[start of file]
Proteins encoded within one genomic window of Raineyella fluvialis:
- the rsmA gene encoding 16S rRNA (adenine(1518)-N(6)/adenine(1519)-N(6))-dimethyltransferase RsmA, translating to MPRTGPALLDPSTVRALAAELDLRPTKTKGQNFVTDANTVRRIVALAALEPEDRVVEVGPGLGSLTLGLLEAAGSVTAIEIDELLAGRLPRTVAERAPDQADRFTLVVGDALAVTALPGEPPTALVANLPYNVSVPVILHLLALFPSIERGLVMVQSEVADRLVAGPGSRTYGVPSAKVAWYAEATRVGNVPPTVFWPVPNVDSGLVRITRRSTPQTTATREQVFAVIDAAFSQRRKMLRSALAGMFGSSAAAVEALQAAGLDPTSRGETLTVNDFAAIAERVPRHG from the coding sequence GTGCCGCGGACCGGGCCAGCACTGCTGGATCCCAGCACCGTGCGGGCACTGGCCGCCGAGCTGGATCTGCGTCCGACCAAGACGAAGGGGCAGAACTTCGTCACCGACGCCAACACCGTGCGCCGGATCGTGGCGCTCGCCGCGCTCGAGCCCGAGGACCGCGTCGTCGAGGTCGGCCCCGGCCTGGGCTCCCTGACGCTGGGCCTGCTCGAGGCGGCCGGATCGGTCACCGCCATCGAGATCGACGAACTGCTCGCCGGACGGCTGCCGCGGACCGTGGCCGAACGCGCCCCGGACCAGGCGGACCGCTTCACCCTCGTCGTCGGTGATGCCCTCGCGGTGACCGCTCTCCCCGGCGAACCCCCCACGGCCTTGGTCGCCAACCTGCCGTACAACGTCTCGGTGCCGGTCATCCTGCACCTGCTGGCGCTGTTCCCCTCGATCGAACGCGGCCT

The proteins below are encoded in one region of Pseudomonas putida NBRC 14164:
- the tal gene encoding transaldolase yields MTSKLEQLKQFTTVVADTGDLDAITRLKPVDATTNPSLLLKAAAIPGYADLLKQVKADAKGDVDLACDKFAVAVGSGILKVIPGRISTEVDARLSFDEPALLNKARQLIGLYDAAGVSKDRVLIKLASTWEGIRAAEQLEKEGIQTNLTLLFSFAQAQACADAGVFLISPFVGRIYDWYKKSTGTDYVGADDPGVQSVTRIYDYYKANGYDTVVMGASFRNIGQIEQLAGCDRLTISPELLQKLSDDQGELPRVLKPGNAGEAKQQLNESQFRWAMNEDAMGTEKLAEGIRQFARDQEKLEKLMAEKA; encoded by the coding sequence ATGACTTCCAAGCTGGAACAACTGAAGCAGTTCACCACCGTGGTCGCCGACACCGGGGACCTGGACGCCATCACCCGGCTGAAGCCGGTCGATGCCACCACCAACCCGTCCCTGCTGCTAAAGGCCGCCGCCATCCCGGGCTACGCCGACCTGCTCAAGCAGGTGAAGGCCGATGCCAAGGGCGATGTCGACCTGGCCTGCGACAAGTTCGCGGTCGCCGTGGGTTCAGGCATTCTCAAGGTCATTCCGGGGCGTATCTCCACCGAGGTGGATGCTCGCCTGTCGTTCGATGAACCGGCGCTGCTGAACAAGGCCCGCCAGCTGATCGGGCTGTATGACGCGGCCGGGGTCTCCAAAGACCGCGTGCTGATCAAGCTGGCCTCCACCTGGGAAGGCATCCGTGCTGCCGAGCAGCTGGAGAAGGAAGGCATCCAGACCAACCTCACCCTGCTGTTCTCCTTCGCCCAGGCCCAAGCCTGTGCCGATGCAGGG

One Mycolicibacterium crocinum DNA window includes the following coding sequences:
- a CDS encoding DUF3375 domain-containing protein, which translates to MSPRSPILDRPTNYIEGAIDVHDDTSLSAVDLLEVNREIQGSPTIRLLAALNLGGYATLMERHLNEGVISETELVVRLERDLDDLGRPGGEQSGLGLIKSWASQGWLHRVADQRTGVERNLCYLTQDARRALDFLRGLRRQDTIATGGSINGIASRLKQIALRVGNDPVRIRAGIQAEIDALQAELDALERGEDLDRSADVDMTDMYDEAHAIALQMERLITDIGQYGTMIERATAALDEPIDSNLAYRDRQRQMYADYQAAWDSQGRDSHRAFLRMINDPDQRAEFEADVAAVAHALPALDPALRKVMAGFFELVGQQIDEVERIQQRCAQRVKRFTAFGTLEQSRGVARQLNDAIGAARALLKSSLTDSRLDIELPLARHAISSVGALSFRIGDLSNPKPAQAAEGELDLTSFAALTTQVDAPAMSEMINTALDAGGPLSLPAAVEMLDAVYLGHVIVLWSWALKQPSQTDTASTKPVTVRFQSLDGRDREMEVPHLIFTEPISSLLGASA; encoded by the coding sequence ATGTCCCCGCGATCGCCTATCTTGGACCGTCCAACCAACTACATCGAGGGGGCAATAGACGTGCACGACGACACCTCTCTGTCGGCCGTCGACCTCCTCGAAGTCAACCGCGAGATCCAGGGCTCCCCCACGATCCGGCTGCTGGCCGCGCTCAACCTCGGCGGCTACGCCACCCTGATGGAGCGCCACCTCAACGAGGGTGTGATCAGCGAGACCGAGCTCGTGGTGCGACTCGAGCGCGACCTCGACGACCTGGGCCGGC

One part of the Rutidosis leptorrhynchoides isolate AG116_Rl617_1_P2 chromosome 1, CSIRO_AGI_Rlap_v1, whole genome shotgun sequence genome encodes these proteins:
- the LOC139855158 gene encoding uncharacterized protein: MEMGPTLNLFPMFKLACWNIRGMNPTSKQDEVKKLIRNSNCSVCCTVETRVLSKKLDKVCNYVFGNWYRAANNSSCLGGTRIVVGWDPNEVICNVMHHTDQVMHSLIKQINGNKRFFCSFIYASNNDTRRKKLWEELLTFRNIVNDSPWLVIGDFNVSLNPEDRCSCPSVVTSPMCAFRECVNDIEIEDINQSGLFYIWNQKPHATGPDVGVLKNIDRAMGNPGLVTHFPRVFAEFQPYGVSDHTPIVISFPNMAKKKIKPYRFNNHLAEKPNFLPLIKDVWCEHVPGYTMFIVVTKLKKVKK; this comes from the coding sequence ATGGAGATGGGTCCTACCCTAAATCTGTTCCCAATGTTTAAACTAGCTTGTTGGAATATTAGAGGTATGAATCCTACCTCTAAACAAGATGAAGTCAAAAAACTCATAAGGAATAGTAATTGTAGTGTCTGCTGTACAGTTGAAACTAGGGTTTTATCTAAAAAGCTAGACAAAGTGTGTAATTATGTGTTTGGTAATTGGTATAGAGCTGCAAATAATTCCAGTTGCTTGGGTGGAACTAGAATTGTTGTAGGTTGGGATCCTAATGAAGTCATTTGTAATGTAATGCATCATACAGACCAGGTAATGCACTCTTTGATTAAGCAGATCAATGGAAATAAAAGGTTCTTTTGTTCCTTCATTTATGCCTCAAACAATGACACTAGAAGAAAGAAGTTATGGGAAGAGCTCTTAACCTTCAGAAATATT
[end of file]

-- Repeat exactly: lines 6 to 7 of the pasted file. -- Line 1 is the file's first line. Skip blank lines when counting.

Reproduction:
- a CDS encoding DUF3375 domain-containing protein, which translates to MSPRSPILDRPTNYIEGAIDVHDDTSLSAVDLLEVNREIQGSPTIRLLAALNLGGYATLMERHLNEGVISETELVVRLERDLDDLGRPGGEQSGLGLIKSWASQGWLHRVADQRTGVERNLCYLTQDARRALDFLRGLRRQDTIATGGSINGIASRLKQIALRVGNDPVRIRAGIQAEIDALQAELDALERGEDLDRSADVDMTDMYDEAHAIALQMERLITDIGQYGTMIERATAALDEPIDSNLAYRDRQRQMYADYQAAWDSQGRDSHRAFLRMINDPDQRAEFEADVAAVAHALPALDPALRKVMAGFFELVGQQIDEVERIQQRCAQRVKRFTAFGTLEQSRGVARQLNDAIGAARALLKSSLTDSRLDIELPLARHAISSVGALSFRIGDLSNPKPAQAAEGELDLTSFAALTTQVDAPAMSEMINTALDAGGPLSLPAAVEMLDAVYLGHVIVLWSWALKQPSQTDTASTKPVTVRFQSLDGRDREMEVPHLIFTEPISSLLGASA; encoded by the coding sequence ATGTCCCCGCGATCGCCTATCTTGGACCGTCCAACCAACTACATCGAGGGGGCAATAGACGTGCACGACGACACCTCTCTGTCGGCCGTCGACCTCCTCGAAGTCAACCGCGAGATCCAGGGCTCCCCCACGATCCGGCTGCTGGCCGCGCTCAACCTCGGCGGCTACGCCACCCTGATGGAGCGCCACCTCAACGAGGGTGTGATCAGCGAGACCGAGCTCGTGGTGCGACTCGAGCGCGACCTCGACGACCTGGGCCGGC

One part of the Rutidosis leptorrhynchoides isolate AG116_Rl617_1_P2 chromosome 1, CSIRO_AGI_Rlap_v1, whole genome shotgun sequence genome encodes these proteins: